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California Honors Three Groups for Reducing Pesticide Risk

Contact: Charlotte Fadipe
916-445-3974 |
March 19, 2015 (15-2)

CVMVCD staff use computers to aid vector control. ELRF seeks way to reduce nematodes with less pesticides. SFRPD staff uses IPM approaches in its parks and conservatories.

(Editors/reporters: Honorees work in San Francisco, Riverside and Del Norte Counties.)

SACRAMENTO – The California Department of Pesticide Regulation (DPR) has announced the winners of the 2014 Integrated Pest Management (IPM) Innovator Award, the department’s highest honor. The awards go to three organizations for their work in finding innovative ways to solve pest problems while reducing the use of chemical pesticides.

“These awards are a way of recognizing the creative and effective methods people are using to tackle pests,” said Mark Robertson of DPR’s Pest Management and Licensing branch. “Their approaches often involve huge commitments of time, research and a determination to effectively control pests without harming the environment”.

The awards will be presented at a ceremony on Thursday, March 19, at 1:30 p.m., at the California Environmental Protection Agency headquarters at 1001 I St. in Sacramento.

DPR encourages California to tackle pests in a manner that reduces the risks associated with pesticide use. The IPM approach employs monitoring, record keeping and other non-chemical means to help prevent and treat pest problems.

The 2014 IPM Innovator Award winners are:

Coachella Valley Mosquito and Vector Control District (CVMVCD): This organization increasingly uses a variety of non-chemical means to tackle mosquitoes. For example, the district produces 200,000 mosquitofish annually. These fish eat large numbers of mosquito larvae, and so help to prevent the potential spread of the West Nile Virus and other diseases. In addition, the district has invested in a cutting-edge computer program to help determine where problems with mosquitoes may arise. As a result of these practices, the district has reduced the amount of money it spends on pesticides by almost 50 percent. Media interested in this project may also directly contact: Jill Oviatt at or (760) 342-8287.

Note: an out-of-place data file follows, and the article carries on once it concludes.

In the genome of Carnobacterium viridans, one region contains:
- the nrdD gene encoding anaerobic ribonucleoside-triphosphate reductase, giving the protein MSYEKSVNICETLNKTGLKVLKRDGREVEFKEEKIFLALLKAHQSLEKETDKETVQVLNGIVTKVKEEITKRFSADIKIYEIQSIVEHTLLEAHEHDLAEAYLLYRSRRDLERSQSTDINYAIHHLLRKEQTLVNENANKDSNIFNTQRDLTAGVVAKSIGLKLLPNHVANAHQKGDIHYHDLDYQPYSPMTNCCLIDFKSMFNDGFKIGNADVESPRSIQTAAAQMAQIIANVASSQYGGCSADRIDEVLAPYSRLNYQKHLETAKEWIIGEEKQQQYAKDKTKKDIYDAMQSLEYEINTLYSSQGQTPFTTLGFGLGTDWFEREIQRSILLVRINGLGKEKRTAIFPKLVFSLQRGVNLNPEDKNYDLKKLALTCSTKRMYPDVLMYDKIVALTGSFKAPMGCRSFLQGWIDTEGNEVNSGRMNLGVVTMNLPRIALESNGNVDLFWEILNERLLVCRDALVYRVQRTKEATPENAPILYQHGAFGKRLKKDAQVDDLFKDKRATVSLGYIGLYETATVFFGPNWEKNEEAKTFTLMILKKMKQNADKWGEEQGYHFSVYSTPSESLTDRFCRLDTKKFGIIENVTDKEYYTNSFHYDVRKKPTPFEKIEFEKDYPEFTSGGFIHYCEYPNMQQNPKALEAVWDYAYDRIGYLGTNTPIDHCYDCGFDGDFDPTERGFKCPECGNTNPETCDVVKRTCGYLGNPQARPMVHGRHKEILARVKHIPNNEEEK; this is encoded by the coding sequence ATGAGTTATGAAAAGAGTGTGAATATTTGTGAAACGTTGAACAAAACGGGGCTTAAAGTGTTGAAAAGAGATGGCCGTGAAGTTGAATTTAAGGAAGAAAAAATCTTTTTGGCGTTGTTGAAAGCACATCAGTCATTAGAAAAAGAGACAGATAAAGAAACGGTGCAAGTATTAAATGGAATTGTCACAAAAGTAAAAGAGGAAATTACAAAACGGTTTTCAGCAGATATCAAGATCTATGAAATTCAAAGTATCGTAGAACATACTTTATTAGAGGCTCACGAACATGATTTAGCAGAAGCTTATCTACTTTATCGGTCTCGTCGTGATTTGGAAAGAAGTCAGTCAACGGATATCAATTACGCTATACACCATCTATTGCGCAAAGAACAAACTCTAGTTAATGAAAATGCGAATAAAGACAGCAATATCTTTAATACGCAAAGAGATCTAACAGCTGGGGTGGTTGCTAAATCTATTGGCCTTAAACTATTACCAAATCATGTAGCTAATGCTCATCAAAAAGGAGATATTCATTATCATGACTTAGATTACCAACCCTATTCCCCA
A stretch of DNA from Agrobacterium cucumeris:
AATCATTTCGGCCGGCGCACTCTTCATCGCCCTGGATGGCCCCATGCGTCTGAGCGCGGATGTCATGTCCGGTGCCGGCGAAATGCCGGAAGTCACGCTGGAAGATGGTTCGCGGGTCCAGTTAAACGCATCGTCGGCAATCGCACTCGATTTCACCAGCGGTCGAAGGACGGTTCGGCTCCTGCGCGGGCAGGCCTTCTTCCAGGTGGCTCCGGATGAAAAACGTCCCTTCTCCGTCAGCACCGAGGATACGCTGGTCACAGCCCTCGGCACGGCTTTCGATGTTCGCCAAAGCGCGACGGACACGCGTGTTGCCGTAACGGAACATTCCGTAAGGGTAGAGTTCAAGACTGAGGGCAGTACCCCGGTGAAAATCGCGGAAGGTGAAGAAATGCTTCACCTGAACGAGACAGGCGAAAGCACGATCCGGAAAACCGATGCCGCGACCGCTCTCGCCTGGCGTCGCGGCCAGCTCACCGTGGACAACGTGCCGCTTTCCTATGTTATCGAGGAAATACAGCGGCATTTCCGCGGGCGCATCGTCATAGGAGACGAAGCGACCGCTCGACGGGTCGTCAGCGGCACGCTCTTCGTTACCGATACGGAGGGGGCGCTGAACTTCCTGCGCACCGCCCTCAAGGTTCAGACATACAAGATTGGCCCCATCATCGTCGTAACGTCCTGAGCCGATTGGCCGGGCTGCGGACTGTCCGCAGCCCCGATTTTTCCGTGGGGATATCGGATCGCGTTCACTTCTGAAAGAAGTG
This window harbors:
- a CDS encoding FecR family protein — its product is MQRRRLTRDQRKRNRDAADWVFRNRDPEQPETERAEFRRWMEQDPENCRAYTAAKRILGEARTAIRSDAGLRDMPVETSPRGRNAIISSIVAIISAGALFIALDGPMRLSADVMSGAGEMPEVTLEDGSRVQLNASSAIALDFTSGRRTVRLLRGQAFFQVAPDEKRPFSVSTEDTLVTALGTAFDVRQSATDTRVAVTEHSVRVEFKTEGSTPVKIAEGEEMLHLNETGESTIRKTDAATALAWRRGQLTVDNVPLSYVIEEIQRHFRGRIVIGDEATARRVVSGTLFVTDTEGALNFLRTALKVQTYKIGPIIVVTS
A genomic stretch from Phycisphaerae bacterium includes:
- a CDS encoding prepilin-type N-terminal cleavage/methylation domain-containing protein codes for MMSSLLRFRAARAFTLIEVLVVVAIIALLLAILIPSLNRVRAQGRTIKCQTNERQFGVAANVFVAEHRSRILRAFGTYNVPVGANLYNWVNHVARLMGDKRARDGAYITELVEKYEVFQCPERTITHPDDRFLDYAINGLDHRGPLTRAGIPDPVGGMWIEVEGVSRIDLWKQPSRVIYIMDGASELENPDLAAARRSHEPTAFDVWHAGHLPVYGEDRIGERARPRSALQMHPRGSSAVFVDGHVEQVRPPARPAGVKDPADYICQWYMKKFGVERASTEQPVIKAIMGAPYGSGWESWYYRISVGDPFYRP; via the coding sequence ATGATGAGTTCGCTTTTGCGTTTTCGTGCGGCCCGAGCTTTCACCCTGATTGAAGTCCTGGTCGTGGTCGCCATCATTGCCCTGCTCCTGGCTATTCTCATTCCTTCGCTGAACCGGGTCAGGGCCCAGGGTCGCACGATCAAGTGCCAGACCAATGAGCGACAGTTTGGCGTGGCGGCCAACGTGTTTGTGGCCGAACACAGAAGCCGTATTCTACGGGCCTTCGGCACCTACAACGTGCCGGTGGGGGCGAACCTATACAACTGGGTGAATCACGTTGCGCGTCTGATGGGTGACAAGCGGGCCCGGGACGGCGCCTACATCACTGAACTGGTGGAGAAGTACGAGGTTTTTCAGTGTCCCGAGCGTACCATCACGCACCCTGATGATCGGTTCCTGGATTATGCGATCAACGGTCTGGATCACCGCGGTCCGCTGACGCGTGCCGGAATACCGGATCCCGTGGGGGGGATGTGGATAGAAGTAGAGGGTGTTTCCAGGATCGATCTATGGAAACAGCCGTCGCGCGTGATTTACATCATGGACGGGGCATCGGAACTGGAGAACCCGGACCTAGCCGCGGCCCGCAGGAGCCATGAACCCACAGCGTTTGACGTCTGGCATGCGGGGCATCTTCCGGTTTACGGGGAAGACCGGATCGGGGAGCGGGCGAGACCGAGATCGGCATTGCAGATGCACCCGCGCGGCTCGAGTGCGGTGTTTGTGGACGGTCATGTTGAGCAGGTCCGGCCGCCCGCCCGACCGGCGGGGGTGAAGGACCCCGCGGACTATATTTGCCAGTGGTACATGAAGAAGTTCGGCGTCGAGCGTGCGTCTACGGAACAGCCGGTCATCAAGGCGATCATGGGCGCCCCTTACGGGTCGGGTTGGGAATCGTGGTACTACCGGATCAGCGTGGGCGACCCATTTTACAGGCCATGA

Easter Lily Research Foundation (ELRF): This organization has a research facility dedicated to finding new ways to control pests and diseases of Easter lilies. On its 1,800 acres of land in Del Norte County, the foundation has adopted a number of practices to reduce their pesticide use. This includes developing a strategy to tackle aphids without increasing the use of organophosphates. The organization, headquartered in Oregon, works closely with the University of California at Davis to control nematodes while reducing the use of fumigants. With the help of a USDA Specialty Crops Block Grant, the foundation is researching how to breed a new Easter lily that requires less production time, acreage, and pesticide use. Media interested in this project may also directly contact: Lee Riddle at or (541) 469-2215.

San Francisco Recreation and Park Department (SFRPD): Despite managing more than 220 parks, playgrounds and open spaces in San Francisco, the department has significantly reduced its pesticide use over the last decade. This has been achieved in a variety of ways. For instance, the department eradicated an invasive frog from an area pond by changing the pH of the water, which only affected the offending frog species. The department has also tried tackling a cockroach problem in the Golden Gate Park's Conservatory of Flowers by introducing lizards, and has used herds of goats to clear away poison oak and other problem weeds in parks. Media interested in this project may also directly contact Connie Chan at or (415) 831-2796.

DPR has given more than 140 IPM Innovator Awards to organizations that take significant steps to reduce risks associated with pesticide use and share their research and practices with others.

Here are more details on the IPM Innovator Awards and previous winners.


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